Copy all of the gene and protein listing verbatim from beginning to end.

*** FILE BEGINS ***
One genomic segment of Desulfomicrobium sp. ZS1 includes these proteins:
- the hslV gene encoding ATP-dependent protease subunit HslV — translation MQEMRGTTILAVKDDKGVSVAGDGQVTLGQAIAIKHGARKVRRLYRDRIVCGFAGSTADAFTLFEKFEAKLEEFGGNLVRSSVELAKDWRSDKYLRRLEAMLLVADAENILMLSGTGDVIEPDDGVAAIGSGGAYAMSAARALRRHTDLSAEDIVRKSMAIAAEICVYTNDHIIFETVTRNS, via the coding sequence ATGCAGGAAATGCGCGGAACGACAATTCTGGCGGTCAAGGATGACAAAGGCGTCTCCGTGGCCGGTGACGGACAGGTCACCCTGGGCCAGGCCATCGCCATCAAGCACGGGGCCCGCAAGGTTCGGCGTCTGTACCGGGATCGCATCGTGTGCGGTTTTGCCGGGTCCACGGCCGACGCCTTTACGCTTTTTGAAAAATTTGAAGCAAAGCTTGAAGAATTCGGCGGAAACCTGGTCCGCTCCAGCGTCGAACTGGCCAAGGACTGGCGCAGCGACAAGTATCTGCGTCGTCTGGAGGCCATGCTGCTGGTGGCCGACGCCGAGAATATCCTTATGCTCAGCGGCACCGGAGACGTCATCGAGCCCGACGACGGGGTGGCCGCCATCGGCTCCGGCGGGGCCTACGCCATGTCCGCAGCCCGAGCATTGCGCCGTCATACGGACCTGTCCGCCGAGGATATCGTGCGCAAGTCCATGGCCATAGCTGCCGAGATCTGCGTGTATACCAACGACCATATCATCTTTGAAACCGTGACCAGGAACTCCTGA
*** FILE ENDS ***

One genomic segment of Desulfomicrobium sp. ZS1 includes these proteins:
- the hslV gene encoding ATP-dependent protease subunit HslV — translation MQEMRGTTILAVKDDKGVSVAGDGQVTLGQAIAIKHGARKVRRLYRDRIVCGFAGSTADAFTLFEKFEAKLEEFGGNLVRSSVELAKDWRSDKYLRRLEAMLLVADAENILMLSGTGDVIEPDDGVAAIGSGGAYAMSAARALRRHTDLSAEDIVRKSMAIAAEICVYTNDHIIFETVTRNS, via the coding sequence ATGCAGGAAATGCGCGGAACGACAATTCTGGCGGTCAAGGATGACAAAGGCGTCTCCGTGGCCGGTGACGGACAGGTCACCCTGGGCCAGGCCATCGCCATCAAGCACGGGGCCCGCAAGGTTCGGCGTCTGTACCGGGATCGCATCGTGTGCGGTTTTGCCGGGTCCACGGCCGACGCCTTTACGCTTTTTGAAAAATTTGAAGCAAAGCTTGAAGAATTCGGCGGAAACCTGGTCCGCTCCAGCGTCGAACTGGCCAAGGACTGGCGCAGCGACAAGTATCTGCGTCGTCTGGAGGCCATGCTGCTGGTGGCCGACGCCGAGAATATCCTTATGCTCAGCGGCACCGGAGACGTCATCGAGCCCGACGACGGGGTGGCCGCCATCGGCTCCGGCGGGGCCTACGCCATGTCCGCAGCCCGAGCATTGCGCCGTCATACGGACCTGTCCGCCGAGGATATCGTGCGCAAGTCCATGGCCATAGCTGCCGAGATCTGCGTGTATACCAACGACCATATCATCTTTGAAACCGTGACCAGGAACTCCTGA